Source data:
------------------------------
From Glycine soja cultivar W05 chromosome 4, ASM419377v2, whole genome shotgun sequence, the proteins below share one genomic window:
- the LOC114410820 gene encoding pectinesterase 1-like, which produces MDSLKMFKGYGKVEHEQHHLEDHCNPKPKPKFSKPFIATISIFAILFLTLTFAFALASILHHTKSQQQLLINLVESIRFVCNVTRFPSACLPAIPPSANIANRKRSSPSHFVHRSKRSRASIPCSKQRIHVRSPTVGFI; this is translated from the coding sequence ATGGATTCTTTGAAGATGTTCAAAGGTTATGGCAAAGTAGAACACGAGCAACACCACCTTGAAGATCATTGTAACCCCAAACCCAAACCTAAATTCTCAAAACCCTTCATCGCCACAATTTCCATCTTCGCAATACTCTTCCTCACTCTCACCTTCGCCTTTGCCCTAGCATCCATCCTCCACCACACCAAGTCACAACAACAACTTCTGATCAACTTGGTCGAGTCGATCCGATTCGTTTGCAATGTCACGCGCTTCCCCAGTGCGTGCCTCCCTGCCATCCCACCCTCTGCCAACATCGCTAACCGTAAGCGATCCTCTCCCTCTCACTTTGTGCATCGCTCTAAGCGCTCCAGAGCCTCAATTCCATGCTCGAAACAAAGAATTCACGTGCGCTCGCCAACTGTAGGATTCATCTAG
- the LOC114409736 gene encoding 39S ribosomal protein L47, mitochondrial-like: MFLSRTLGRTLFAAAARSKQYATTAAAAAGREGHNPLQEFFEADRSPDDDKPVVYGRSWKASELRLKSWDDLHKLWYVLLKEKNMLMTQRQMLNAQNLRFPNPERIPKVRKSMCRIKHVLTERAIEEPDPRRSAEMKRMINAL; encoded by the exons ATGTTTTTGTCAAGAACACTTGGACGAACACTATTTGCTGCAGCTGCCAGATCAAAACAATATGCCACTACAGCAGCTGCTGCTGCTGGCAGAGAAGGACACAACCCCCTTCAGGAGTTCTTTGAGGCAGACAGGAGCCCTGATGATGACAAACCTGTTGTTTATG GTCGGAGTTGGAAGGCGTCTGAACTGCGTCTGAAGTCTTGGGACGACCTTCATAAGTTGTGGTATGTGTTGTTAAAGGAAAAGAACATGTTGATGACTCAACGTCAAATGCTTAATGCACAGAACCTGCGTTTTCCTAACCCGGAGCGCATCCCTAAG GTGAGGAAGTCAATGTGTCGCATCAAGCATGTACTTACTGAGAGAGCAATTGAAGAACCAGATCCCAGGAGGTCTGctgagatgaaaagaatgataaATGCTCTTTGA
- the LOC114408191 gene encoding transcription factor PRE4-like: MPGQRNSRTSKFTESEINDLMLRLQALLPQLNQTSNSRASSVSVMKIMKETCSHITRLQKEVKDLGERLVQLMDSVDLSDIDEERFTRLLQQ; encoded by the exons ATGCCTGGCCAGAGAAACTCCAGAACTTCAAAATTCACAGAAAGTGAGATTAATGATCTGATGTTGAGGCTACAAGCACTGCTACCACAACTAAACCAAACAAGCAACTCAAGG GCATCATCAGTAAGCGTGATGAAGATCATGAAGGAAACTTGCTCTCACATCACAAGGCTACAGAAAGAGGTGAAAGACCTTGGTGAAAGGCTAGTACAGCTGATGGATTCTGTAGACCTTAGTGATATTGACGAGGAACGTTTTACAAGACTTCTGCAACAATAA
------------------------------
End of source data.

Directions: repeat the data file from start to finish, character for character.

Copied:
From Glycine soja cultivar W05 chromosome 4, ASM419377v2, whole genome shotgun sequence, the proteins below share one genomic window:
- the LOC114410820 gene encoding pectinesterase 1-like, which produces MDSLKMFKGYGKVEHEQHHLEDHCNPKPKPKFSKPFIATISIFAILFLTLTFAFALASILHHTKSQQQLLINLVESIRFVCNVTRFPSACLPAIPPSANIANRKRSSPSHFVHRSKRSRASIPCSKQRIHVRSPTVGFI; this is translated from the coding sequence ATGGATTCTTTGAAGATGTTCAAAGGTTATGGCAAAGTAGAACACGAGCAACACCACCTTGAAGATCATTGTAACCCCAAACCCAAACCTAAATTCTCAAAACCCTTCATCGCCACAATTTCCATCTTCGCAATACTCTTCCTCACTCTCACCTTCGCCTTTGCCCTAGCATCCATCCTCCACCACACCAAGTCACAACAACAACTTCTGATCAACTTGGTCGAGTCGATCCGATTCGTTTGCAATGTCACGCGCTTCCCCAGTGCGTGCCTCCCTGCCATCCCACCCTCTGCCAACATCGCTAACCGTAAGCGATCCTCTCCCTCTCACTTTGTGCATCGCTCTAAGCGCTCCAGAGCCTCAATTCCATGCTCGAAACAAAGAATTCACGTGCGCTCGCCAACTGTAGGATTCATCTAG
- the LOC114409736 gene encoding 39S ribosomal protein L47, mitochondrial-like: MFLSRTLGRTLFAAAARSKQYATTAAAAAGREGHNPLQEFFEADRSPDDDKPVVYGRSWKASELRLKSWDDLHKLWYVLLKEKNMLMTQRQMLNAQNLRFPNPERIPKVRKSMCRIKHVLTERAIEEPDPRRSAEMKRMINAL; encoded by the exons ATGTTTTTGTCAAGAACACTTGGACGAACACTATTTGCTGCAGCTGCCAGATCAAAACAATATGCCACTACAGCAGCTGCTGCTGCTGGCAGAGAAGGACACAACCCCCTTCAGGAGTTCTTTGAGGCAGACAGGAGCCCTGATGATGACAAACCTGTTGTTTATG GTCGGAGTTGGAAGGCGTCTGAACTGCGTCTGAAGTCTTGGGACGACCTTCATAAGTTGTGGTATGTGTTGTTAAAGGAAAAGAACATGTTGATGACTCAACGTCAAATGCTTAATGCACAGAACCTGCGTTTTCCTAACCCGGAGCGCATCCCTAAG GTGAGGAAGTCAATGTGTCGCATCAAGCATGTACTTACTGAGAGAGCAATTGAAGAACCAGATCCCAGGAGGTCTGctgagatgaaaagaatgataaATGCTCTTTGA
- the LOC114408191 gene encoding transcription factor PRE4-like: MPGQRNSRTSKFTESEINDLMLRLQALLPQLNQTSNSRASSVSVMKIMKETCSHITRLQKEVKDLGERLVQLMDSVDLSDIDEERFTRLLQQ; encoded by the exons ATGCCTGGCCAGAGAAACTCCAGAACTTCAAAATTCACAGAAAGTGAGATTAATGATCTGATGTTGAGGCTACAAGCACTGCTACCACAACTAAACCAAACAAGCAACTCAAGG GCATCATCAGTAAGCGTGATGAAGATCATGAAGGAAACTTGCTCTCACATCACAAGGCTACAGAAAGAGGTGAAAGACCTTGGTGAAAGGCTAGTACAGCTGATGGATTCTGTAGACCTTAGTGATATTGACGAGGAACGTTTTACAAGACTTCTGCAACAATAA